And of your $1.00 half of their developement probably went into the 3D
portion on their software no matter if you use it or not. And if you're
doing serious 3D design I'm betting the $1.00 program won't cut it for you
or it will end up taking longer to do your designs.
*Allen Jessup
Message 55 of 101 (350 Views)

Re: 2D Autocad vs AutoCAD 2007

03-16-2006 07:41 AM in reply to: *David Allen
Sorry. I think I wasn't clear in what I was saying. I meant to say as you
have that if the autodesk products don't fit you needs there are plenty of
options.

No I couldn't do any meaningful 3D in that $1 program. Turning out a 2D set
of simple plans wouldn't bee difficult. If all you are doing is using the
program as a digital pencil. Then you don't need much. Line, Arc, Offset,
Text and maybe some dimensioning and you could do it.

I'm heavily in 3D work. Just not too much of what will be included in 2007.
But I will be glad to see it for those few times I need it. I work in Land
Desktop and am transitioning to Civil 3D. I do a lot of 3D site design and
need an accurate model to calculate soil quantities and create proposed
elevations. I ran through a least half a dozen grading scenarios on a
proposed condo complex last night. The software is not about drawing plans.
Its about design.

Allen

"Rodney McManamy - CADzation" wrote in message
news:5112777@discussion.autodesk.com...
And of your $1.00 half of their developement probably went into the 3D
portion on their software no matter if you use it or not. And if you're
doing serious 3D design I'm betting the $1.00 program won't cut it for you
or it will end up taking longer to do your designs.

AutoCAD knows their market and knows that they don't have to play in that
cheap market. You can buy a $10 pair of running shoes at Walmart but if
you're a serious runner or run alot you're going to spend the extra bucks
for the Nike's because it's well worth it to you and you feel and perform
better. Now Walmart makes their money buy selling millions at a small
profit each. Nike makes there's by selling fewere but at a larger profit.
Both companies are successful at what they do because they both fill
different voids in the marketplace and both know their markets.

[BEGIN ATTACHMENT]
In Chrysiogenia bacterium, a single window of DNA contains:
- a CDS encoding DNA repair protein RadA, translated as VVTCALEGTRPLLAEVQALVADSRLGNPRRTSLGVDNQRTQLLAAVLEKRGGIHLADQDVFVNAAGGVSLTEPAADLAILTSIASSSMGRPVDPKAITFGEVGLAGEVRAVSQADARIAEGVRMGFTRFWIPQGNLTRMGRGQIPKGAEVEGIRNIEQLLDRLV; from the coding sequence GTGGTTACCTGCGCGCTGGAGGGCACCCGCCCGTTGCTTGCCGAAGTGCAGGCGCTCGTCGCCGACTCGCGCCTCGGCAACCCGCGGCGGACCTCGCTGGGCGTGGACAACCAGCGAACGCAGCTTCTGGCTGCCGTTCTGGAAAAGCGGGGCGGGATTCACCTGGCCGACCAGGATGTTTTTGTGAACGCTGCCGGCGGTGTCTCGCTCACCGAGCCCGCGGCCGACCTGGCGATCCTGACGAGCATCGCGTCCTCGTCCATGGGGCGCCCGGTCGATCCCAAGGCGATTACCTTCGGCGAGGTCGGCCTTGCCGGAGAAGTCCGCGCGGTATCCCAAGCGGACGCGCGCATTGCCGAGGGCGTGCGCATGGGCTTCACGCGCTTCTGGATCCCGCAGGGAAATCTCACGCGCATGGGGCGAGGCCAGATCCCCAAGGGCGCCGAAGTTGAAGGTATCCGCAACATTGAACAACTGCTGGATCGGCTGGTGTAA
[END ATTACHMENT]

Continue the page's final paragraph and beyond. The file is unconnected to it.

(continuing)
When I was big into waterskiing I easily spent $600 on a slalom ski. I
couldn't perform well on a $100 one and it was worth every penny of it to
me. But when I taught someone how to slalom ski I would never let them use
mine because they would never be able to learn on it as it wasn't designed
to go straight or to be easy to get up on. With their experience level a
$100 ski was the better option.

You can't please everyone all the time but what Autodesk has done is to
provide different levels for different users without stretching themselve to
thin and to keep themselves in business.
LT - Basic drafting, No Lisp, No 3D
AutoCAD - Advanced drafting, Lisp, basic 3D
MDT - Inventor - Advanced 3D

If you're someplace in between any of them there are plenty of companies out
there who have filled the void for you with 3rd party plug-ins for less than
the cost to move up to the next level of Autodesk's products.

If you don't like it your free to go to one of the competitors and they will
be more than happy to take your money.

In our market you can create PDF files for free and AutoCAD is including
basic output into 2007 but you probably won't find a single one of our
customers who will opt to use the free drivers or Autodesks. Even if they
buy our AcroPlot Pro at $249 they probably pay for it in the first month or
use and have had some people pay for it the first day. The lines merge,
smaller file sizes, true type text support, bookmarks, and batch publishing
of multiple formats is well worth it to them. So free isn't always the way
to go. It doesn't hurt me if someone doesn't like or use our software
because around the corner is someone who did and just processed 600 drawings
overnight and had the PDF waiting for them to send to the client in the
morning.

--
Rodney McManamy
President
CADzation
-------------------------
rmcmanamy@cadzation.com
-------------------------
518 South Route 31 Suite 200
McHenry, IL 60050
http://www.cadzation.com
Providing Industrial Strength
PDF & DWF Solutions to the
Global CAD Marketplace.

"Allen Jessup" wrote in message
news:5111861@discussion.autodesk.com...
Last year I bought a CAD program at the dollar store. It cost $1.00. It had
3D!

Allen
*David Allen
Message 56 of 101 (350 Views)

Re: 2D Autocad vs AutoCAD 2007

03-16-2006 09:06 AM in reply to: *David Allen
Terry

Its not just this year its all lame upgrades
All I'm saying is that I'd rather see a 2D only AutoCAD with LiSP
It should cost less and should run faster

--
Dave

"Terry W. Dotson" wrote in message
news:5111189@discussion.autodesk.com...
David Allen wrote:

> Who would want to work in an enviroment where they could not use the
> lisp routines that they have been using for the last 10 years.